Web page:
Developing emails for mobile devices is a different animal than developing emails for computer screens. Learn how to tame the beast!
The industry refers to this as responsive design. I like to call it responsible design. You’ve got to design your emails where they’re being read. According to a recent Email Analytics report by Litmus, more email is read mobile than on a desktop email client or via webmail.
In a previous post, I mentioned email design best practices. We’ll take a closer look at this, but before we do, we’ve got to discuss “media queries”. If you code media queries into your email properly, you can avoid many of the mobile design “don’ts” below.
Media queries can be super specific, beyond just width/height. It’s easy to get carried away. They can guide design for portrait and landscape orientations, pixel ratios (image pixel widths vs. display width). A good rule of thumb (for all those thumb-specific mobile tasks) is to set up a media query applying a percentage – instead of fixed width – of width to elements.
Think beyond Androids and iPhones when setting up your queries. And think of media queries as a css stylesheet within a css stylesheet. Note: You’ll have to develop some workarounds for Gmail, which strips out this information.
OK, now for some examples of mobile email designs that could have benefited from media queries….
Give it up
You’You’ve got to let go of certain features that may not translate well to mobile. In this Bed Bath & Beyond email, the free shipping line scrolled across the email in my inbox… but not in the mobile version.
While smartphones and tablet screens are smaller than those on desktops, you need to think big when it comes to mobile design. That is, think bigger elements, bigger fonts (18 pt.), but fewer words.
That’s especially true for subject lines. Case in point:
The subject line is all you see. Turns out this Fab mobile email isn’t so “fab” after all.
I’m all thumbs
Those viewing your emails on smartphones will mostly likely navigate with their thumbs. That means you need larger call-to-action buttons (44 x 44 pixels). Otherwise, your subscribers will get frustrated when they think they’re clicking on one thing, accidentally click on a different link, and end up in the wrong place.
When designing the email, ditch the “click” mentality altogether. Think more about how people use their mobile devices; design for taps and swipes instead.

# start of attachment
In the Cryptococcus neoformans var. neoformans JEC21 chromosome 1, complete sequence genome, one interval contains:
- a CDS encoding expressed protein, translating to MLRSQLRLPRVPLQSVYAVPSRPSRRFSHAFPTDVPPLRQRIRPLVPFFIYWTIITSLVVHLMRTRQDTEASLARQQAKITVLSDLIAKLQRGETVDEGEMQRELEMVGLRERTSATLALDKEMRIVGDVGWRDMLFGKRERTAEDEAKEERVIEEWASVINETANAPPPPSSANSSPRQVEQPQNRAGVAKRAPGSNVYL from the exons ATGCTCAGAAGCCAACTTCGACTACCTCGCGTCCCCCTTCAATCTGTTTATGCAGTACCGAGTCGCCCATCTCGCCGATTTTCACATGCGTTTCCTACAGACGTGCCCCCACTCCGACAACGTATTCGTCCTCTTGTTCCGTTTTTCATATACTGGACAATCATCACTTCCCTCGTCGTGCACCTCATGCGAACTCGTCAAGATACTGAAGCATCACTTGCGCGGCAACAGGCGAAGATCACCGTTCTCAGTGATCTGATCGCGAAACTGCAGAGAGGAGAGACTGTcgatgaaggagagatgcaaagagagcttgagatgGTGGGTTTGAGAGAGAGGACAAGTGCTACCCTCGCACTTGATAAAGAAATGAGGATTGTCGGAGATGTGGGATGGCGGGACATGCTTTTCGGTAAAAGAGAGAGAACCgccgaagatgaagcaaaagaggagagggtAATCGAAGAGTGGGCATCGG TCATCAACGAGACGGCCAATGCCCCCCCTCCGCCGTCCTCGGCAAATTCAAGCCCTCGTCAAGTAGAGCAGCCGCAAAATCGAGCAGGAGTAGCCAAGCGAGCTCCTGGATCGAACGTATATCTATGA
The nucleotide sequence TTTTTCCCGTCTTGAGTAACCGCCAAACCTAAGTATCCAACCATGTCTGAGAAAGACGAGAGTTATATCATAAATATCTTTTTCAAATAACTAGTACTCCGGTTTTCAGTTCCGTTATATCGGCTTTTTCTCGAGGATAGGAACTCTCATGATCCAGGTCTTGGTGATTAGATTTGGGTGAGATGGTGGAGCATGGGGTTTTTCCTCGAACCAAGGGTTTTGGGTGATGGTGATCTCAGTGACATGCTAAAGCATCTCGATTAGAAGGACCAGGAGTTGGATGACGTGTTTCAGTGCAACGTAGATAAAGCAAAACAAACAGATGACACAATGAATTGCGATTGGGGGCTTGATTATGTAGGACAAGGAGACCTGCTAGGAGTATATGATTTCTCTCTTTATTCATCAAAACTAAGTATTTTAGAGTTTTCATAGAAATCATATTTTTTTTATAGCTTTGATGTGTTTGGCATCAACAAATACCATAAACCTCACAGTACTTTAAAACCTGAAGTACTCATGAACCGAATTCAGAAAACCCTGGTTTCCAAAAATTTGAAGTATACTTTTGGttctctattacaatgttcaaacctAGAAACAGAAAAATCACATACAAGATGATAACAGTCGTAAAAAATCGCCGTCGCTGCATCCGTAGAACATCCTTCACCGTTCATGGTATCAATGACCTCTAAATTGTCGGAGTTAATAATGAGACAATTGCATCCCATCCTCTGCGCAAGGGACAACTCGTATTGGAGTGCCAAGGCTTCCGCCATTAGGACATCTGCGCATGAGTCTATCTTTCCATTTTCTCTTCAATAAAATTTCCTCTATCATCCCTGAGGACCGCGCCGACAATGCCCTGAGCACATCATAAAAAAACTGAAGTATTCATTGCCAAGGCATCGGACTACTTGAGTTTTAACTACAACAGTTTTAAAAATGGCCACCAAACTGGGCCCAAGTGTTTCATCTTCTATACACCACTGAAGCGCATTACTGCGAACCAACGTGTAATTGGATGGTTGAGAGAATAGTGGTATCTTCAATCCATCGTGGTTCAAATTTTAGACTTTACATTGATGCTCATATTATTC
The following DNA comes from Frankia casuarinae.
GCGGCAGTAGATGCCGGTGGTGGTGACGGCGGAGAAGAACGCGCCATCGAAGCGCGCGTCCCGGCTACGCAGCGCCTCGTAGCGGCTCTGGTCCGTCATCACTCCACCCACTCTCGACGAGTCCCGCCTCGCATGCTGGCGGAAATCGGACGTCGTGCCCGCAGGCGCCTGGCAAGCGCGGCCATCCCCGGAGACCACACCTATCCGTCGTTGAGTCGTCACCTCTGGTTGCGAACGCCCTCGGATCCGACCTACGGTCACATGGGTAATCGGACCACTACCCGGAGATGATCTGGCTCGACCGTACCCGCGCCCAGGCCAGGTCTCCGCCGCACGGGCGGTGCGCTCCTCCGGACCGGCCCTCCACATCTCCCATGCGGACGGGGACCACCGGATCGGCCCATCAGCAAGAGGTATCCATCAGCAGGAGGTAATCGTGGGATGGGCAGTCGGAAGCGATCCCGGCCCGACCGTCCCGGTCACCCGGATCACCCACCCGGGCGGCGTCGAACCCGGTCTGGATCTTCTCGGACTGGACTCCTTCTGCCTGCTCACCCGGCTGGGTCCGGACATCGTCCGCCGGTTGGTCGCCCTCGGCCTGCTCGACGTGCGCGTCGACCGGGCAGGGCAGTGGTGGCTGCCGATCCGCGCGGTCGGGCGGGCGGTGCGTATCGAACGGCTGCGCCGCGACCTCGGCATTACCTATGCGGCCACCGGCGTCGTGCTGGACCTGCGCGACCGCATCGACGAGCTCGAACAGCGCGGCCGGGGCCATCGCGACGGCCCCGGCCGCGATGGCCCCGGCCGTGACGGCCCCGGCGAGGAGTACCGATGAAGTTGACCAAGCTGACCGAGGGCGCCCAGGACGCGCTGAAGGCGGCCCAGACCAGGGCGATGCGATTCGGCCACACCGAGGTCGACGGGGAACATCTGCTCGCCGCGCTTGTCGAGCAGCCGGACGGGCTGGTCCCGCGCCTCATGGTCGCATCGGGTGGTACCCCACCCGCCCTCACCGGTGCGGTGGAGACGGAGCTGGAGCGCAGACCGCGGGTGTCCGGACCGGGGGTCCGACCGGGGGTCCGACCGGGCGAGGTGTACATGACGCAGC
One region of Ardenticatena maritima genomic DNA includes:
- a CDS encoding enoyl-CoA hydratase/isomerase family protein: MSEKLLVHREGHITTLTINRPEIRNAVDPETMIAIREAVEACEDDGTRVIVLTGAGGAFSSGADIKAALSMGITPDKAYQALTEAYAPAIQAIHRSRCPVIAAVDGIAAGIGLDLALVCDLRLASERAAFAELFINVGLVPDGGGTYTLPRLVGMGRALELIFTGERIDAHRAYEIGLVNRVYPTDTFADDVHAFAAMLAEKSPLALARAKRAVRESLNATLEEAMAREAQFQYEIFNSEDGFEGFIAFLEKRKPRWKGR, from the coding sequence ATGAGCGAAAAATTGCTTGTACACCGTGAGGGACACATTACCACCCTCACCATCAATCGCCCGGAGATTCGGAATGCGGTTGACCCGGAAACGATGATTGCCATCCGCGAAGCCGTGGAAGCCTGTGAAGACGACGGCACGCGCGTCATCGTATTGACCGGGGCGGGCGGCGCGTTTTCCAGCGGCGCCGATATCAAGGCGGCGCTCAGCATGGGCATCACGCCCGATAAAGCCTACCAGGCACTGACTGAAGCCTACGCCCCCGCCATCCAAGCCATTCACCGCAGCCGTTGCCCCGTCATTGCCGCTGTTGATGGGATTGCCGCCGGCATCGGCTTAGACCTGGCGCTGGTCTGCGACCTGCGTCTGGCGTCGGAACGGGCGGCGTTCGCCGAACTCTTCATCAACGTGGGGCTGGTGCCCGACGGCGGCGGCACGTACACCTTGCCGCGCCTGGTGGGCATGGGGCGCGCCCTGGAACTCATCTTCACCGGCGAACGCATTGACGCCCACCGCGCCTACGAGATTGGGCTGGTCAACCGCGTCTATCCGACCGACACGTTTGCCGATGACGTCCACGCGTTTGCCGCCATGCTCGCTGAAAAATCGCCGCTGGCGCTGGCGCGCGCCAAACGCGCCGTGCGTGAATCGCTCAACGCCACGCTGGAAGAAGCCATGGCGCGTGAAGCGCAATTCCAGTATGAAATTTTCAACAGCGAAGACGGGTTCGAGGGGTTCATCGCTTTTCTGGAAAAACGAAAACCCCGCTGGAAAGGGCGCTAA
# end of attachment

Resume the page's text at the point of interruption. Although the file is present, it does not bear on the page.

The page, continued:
Give me some space
In addition to making buttons larger, you need to add more space around them. Again, this is to avoid having your subscribers click on links they didn’t intend to.
The need for speed
While mobile devices are convenient, download times can be slower. So it’s important to reduce image file sizes. You don’t have to sacrifice image quality when optimizing images. JPEGmini and Smush.it are two web-based applications that optimize images for you.
To scroll or not to scroll, that is the question
Best practices dictate that you use a vertical, single-column layout (320-480 pixels) for mobile emails. Don’t force your subscriber to scroll way down to get to the “good stuff.” Put your main message and call to action at the top of your email, so you don’t lose click-throughs.
When you fail to adjust for the width using media queries, you risk compromising your design, as seen in the top nav of this Overstock.com email:
After the fact
Best practices don’t stop once the email is designed, developed and deployed. When subscribers click on a link in a mobile email, where are they directed? If they end up on your traditional site, you’ve done them a disservice. Redirect them to a mobile version of your site so their user experience is not diminished.
The key takeaway
You don’t have to design for every single mobile device out there. Design for the devices the majority of your subscribers are using.
Designing mobile-friendly emails isn’t rocket science, but it does take some serious know-how. You can’t ignore mobile, so you might as well learn to adapt – and adapt your email setup in the process.